When we first saw Apple’s iPhone 5 design, it looked like it was going to be a nightmare to repair — just like its new Retina MacBook Pro. With the rear panel and the sides of the device fuzed into one, it appeared the iPhone 5 would be incredibly hard to get into. But according to iFixit’s new iPhone 5 teardown, this could be the “most repairable iPhone” yet.
The great thing about the iPhone 5 is that the display — arguably the most fragile component — comes off first. That’s going to make display replacements a ten-minute task. I’ve changed countless iPhone 4 and iPhone 4S displays for family and friends over the years, and with those devices you had to take out almost every single component to remove the display from the body of the device.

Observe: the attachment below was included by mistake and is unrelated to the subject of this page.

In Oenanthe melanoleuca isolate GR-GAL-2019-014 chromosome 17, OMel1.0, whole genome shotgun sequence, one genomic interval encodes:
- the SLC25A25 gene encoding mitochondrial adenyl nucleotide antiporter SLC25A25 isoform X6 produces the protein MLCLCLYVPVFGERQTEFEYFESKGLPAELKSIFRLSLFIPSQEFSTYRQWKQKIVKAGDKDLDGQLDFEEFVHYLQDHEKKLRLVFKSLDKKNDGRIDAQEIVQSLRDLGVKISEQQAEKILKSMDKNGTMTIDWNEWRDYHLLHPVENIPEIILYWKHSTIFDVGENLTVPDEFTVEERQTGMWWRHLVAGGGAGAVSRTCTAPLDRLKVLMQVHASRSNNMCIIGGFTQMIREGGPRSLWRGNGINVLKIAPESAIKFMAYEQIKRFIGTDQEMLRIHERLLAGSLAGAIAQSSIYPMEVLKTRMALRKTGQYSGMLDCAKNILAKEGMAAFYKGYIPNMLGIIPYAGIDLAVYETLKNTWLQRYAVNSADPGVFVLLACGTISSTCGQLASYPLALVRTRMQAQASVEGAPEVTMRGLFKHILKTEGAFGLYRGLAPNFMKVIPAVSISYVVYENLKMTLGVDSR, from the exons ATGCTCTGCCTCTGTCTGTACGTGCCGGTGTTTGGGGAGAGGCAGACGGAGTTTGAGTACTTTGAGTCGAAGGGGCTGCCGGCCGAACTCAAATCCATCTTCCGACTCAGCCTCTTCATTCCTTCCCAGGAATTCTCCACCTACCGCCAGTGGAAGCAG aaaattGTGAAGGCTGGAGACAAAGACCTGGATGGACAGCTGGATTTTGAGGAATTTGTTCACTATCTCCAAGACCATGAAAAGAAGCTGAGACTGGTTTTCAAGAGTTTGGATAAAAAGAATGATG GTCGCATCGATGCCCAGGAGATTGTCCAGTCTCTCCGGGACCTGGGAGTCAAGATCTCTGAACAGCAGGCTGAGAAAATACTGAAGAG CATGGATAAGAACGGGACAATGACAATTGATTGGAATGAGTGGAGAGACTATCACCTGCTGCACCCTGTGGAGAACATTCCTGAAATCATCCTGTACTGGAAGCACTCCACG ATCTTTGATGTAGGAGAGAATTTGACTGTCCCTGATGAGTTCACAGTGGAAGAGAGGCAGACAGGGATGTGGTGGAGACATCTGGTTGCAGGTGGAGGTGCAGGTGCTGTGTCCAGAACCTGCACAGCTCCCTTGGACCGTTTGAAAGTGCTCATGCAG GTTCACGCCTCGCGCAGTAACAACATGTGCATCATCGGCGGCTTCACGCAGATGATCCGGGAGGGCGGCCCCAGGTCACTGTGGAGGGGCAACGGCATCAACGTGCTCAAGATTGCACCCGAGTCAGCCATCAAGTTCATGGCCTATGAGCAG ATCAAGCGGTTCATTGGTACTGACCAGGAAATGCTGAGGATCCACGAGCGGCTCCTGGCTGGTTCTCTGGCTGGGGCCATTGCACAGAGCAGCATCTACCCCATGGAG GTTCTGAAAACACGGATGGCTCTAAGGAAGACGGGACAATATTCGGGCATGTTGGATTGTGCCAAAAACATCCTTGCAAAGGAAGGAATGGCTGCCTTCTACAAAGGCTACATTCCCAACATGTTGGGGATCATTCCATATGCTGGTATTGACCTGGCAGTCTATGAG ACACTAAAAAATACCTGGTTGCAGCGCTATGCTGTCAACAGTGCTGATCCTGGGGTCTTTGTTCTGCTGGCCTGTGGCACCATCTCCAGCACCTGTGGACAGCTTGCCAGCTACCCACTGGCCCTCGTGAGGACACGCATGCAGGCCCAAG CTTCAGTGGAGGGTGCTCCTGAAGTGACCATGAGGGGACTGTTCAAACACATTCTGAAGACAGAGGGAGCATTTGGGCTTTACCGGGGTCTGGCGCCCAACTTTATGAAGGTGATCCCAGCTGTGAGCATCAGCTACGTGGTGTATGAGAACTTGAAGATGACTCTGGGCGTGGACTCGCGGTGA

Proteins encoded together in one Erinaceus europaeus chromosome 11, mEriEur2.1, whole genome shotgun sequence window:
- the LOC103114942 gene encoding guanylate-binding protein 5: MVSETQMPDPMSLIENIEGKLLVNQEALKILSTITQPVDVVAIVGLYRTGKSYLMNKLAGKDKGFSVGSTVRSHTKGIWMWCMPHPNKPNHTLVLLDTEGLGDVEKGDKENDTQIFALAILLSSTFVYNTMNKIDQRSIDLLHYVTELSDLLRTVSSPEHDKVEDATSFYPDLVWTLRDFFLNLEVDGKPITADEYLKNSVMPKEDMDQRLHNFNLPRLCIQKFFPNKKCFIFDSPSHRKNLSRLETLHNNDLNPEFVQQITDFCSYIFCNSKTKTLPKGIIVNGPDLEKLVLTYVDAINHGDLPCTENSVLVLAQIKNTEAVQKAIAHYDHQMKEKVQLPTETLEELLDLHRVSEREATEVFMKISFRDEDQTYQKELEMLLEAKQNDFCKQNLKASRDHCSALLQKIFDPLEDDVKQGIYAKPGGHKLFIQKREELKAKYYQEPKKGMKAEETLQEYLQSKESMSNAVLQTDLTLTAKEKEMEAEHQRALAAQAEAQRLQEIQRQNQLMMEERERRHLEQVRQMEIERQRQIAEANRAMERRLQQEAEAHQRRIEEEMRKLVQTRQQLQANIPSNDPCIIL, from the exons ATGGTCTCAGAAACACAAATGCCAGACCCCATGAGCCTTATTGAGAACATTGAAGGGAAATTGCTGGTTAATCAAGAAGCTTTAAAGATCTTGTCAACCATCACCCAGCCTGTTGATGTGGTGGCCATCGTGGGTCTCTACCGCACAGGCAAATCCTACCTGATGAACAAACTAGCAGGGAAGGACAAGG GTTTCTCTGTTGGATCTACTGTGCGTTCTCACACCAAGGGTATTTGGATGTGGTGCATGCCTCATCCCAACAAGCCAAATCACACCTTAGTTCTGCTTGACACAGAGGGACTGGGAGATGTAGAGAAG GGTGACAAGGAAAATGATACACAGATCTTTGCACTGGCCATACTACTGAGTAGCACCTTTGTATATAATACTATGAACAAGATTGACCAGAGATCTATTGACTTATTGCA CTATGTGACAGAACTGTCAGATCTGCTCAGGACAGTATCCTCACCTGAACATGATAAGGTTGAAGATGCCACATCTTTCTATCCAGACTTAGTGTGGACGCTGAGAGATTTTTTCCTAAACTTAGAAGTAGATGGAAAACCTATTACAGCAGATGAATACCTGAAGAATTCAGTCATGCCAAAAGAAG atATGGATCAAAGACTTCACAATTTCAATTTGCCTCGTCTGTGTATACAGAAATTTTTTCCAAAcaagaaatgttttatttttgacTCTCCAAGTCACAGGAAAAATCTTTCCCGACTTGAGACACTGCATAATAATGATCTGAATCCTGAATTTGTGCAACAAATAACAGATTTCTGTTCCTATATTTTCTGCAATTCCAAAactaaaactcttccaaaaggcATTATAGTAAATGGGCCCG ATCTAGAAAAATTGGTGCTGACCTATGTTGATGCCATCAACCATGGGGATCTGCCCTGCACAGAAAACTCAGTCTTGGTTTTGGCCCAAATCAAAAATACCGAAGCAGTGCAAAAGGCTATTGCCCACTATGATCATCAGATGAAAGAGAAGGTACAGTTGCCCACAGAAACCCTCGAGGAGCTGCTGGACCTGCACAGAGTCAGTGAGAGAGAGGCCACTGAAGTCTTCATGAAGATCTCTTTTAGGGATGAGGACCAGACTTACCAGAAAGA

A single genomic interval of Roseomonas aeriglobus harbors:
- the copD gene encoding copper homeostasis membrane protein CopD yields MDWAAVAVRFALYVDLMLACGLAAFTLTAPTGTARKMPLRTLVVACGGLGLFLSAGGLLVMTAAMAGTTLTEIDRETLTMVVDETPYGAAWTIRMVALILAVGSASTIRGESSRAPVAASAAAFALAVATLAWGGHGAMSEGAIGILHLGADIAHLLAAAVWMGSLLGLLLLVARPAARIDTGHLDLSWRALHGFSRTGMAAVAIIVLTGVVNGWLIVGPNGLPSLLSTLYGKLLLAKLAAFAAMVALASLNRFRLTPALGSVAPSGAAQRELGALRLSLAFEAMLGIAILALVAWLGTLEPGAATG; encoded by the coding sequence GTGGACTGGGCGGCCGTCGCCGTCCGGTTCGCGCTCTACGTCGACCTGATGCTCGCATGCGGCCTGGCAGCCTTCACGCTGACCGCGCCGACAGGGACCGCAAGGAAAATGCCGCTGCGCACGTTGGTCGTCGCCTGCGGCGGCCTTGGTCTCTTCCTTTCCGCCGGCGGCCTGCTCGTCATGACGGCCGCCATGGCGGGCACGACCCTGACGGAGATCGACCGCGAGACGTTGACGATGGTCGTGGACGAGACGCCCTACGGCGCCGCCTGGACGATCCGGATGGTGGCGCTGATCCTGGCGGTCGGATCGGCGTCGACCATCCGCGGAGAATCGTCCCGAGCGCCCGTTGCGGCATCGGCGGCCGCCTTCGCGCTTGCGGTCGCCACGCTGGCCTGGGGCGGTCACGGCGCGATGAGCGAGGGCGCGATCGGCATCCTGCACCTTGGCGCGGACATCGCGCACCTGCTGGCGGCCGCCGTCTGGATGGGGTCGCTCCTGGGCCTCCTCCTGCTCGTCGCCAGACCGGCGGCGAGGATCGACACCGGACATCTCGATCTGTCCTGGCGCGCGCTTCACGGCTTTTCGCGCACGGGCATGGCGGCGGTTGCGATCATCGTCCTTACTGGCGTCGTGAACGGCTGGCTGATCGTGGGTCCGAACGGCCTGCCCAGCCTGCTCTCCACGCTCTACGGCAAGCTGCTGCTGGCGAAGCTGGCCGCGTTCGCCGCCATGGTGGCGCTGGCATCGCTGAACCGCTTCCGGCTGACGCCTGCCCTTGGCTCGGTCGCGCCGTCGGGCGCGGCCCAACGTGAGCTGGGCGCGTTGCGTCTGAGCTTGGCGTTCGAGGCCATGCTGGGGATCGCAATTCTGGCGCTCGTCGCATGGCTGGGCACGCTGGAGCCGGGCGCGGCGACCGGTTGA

With the iPhone 5, however, that’s not the case — it’s held in by two pentalobe screws, and that’s it.
Other interesting things that the iFixit teardown has revealed is that the device employs a much tougher home button. It’s actually mounted to the back of the display with a metal bracket, so it shouldn’t be as prone to damage like those in previous iPhones and iPod touches have been.
The iPhone 5 carries 1GB of RAM from Elpida, not from Samsung like previous iPhones, and a Qualcomm MDM9615M 4G chip. Interestingly, the device uses the same trackpad controller used in the MacBook Air — alongside a Texas Instruments touchscreen controller — to process input through the Retina display.
Another interesting find concerns the vibration motor. In the iPhone 4S, Apple switched from a rotational motor with a counterweight to a linear-oscillating vibrator. This made vibrations quieter, but just as powerful. With the iPhone 5, Apple has gone back to a rotational motor, and iFixit says they are “scratching their heads as to why.”
You can see the full teardown guide over at iFixit.